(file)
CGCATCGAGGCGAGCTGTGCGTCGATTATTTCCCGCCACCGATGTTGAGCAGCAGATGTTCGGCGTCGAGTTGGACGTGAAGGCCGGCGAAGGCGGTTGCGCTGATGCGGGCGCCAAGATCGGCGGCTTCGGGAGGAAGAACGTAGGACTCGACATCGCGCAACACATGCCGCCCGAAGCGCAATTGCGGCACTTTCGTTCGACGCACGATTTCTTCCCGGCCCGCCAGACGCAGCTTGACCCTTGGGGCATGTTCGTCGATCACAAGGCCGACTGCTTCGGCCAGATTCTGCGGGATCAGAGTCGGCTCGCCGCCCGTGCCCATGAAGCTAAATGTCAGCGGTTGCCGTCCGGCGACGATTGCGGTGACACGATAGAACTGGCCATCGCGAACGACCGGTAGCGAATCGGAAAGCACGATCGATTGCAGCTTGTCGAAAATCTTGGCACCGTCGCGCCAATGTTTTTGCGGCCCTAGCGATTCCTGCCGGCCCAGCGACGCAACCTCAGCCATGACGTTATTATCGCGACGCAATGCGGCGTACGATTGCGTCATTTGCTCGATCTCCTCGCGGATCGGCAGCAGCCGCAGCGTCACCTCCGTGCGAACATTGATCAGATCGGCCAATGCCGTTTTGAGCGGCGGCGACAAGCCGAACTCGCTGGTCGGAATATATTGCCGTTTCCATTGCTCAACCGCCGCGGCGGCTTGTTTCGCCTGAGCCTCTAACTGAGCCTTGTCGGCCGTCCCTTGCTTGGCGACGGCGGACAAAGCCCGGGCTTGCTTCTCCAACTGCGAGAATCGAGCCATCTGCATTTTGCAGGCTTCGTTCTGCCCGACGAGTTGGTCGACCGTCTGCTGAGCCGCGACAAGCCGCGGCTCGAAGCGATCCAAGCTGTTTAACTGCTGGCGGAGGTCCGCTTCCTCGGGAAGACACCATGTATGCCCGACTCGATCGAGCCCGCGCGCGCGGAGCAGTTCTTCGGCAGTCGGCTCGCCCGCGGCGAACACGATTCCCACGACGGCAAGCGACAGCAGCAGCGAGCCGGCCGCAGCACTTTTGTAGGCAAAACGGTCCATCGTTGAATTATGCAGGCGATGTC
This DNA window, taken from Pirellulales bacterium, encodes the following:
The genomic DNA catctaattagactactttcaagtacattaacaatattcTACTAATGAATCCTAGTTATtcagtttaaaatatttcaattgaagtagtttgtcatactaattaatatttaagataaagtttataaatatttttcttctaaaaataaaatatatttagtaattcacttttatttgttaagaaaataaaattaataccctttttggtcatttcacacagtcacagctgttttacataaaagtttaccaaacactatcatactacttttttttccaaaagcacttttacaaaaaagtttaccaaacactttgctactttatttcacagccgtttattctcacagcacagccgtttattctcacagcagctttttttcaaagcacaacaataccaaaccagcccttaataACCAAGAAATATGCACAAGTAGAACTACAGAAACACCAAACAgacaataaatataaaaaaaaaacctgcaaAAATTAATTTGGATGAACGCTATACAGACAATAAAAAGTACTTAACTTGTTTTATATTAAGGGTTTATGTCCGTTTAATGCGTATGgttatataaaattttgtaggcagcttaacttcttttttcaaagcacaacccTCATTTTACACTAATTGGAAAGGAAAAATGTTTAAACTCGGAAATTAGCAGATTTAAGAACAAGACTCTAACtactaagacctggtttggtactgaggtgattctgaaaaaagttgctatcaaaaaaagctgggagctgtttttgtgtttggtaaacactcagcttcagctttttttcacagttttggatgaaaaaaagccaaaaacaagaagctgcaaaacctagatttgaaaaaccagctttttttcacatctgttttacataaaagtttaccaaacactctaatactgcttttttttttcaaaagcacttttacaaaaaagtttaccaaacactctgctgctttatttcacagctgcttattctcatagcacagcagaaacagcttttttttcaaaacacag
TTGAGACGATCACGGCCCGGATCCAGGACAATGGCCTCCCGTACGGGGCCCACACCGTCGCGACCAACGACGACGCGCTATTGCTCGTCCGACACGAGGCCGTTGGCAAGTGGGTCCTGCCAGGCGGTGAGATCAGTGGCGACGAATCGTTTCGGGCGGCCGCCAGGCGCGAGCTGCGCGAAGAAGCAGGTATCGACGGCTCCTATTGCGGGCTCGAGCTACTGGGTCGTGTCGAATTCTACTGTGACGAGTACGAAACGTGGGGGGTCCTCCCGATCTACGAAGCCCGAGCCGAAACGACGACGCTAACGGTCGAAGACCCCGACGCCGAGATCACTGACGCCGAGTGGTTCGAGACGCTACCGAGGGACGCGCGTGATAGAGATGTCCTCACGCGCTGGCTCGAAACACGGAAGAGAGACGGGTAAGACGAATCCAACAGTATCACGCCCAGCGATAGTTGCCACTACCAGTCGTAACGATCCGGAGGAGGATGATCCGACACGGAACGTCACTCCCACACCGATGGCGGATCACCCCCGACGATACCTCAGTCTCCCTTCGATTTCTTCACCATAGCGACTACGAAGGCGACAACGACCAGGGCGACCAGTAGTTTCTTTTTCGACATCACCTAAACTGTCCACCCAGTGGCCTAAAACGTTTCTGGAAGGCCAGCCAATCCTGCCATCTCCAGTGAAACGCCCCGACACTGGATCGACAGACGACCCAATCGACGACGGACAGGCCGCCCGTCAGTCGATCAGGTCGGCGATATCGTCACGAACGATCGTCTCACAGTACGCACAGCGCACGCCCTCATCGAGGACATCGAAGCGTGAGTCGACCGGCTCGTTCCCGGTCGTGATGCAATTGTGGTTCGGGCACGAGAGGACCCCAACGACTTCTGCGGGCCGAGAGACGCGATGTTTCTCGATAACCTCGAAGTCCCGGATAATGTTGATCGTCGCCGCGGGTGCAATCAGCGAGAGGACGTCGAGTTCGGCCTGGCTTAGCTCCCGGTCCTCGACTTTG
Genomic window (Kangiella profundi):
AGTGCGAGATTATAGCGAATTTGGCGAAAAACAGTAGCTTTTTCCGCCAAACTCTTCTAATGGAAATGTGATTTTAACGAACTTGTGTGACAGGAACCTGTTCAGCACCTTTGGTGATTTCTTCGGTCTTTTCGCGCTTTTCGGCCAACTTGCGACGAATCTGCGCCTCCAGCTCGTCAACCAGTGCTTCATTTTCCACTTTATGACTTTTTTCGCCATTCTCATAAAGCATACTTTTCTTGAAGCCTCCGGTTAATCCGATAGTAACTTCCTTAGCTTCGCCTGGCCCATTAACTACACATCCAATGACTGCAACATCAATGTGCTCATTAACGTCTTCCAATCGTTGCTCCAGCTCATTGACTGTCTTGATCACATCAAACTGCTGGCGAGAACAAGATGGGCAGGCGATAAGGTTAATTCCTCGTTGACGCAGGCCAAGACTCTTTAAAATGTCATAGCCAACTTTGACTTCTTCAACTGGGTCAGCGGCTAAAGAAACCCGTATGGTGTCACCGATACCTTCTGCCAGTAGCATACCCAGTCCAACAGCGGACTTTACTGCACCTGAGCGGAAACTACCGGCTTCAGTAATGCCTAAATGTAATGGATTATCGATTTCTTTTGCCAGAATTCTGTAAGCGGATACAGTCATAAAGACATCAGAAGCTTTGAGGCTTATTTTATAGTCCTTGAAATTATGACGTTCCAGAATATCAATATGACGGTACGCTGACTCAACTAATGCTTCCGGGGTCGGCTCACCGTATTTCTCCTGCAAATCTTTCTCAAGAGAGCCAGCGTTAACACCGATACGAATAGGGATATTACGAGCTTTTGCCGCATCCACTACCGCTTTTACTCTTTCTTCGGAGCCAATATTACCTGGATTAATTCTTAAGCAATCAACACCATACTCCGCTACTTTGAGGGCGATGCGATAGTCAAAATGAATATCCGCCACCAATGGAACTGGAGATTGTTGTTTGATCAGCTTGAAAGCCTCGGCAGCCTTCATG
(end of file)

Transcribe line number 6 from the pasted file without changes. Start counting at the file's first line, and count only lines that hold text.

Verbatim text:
AGTGCGAGATTATAGCGAATTTGGCGAAAAACAGTAGCTTTTTCCGCCAAACTCTTCTAATGGAAATGTGATTTTAACGAACTTGTGTGACAGGAACCTGTTCAGCACCTTTGGTGATTTCTTCGGTCTTTTCGCGCTTTTCGGCCAACTTGCGACGAATCTGCGCCTCCAGCTCGTCAACCAGTGCTTCATTTTCCACTTTATGACTTTTTTCGCCATTCTCATAAAGCATACTTTTCTTGAAGCCTCCGGTTAATCCGATAGTAACTTCCTTAGCTTCGCCTGGCCCATTAACTACACATCCAATGACTGCAACATCAATGTGCTCATTAACGTCTTCCAATCGTTGCTCCAGCTCATTGACTGTCTTGATCACATCAAACTGCTGGCGAGAACAAGATGGGCAGGCGATAAGGTTAATTCCTCGTTGACGCAGGCCAAGACTCTTTAAAATGTCATAGCCAACTTTGACTTCTTCAACTGGGTCAGCGGCTAAAGAAACCCGTATGGTGTCACCGATACCTTCTGCCAGTAGCATACCCAGTCCAACAGCGGACTTTACTGCACCTGAGCGGAAACTACCGGCTTCAGTAATGCCTAAATGTAATGGATTATCGATTTCTTTTGCCAGAATTCTGTAAGCGGATACAGTCATAAAGACATCAGAAGCTTTGAGGCTTATTTTATAGTCCTTGAAATTATGACGTTCCAGAATATCAATATGACGGTACGCTGACTCAACTAATGCTTCCGGGGTCGGCTCACCGTATTTCTCCTGCAAATCTTTCTCAAGAGAGCCAGCGTTAACACCGATACGAATAGGGATATTACGAGCTTTTGCCGCATCCACTACCGCTTTTACTCTTTCTTCGGAGCCAATATTACCTGGATTAATTCTTAAGCAATCAACACCATACTCCGCTACTTTGAGGGCGATGCGATAGTCAAAATGAATATCCGCCACCAATGGAACTGGAGATTGTTGTTTGATCAGCTTGAAAGCCTCGGCAGCCTTCATG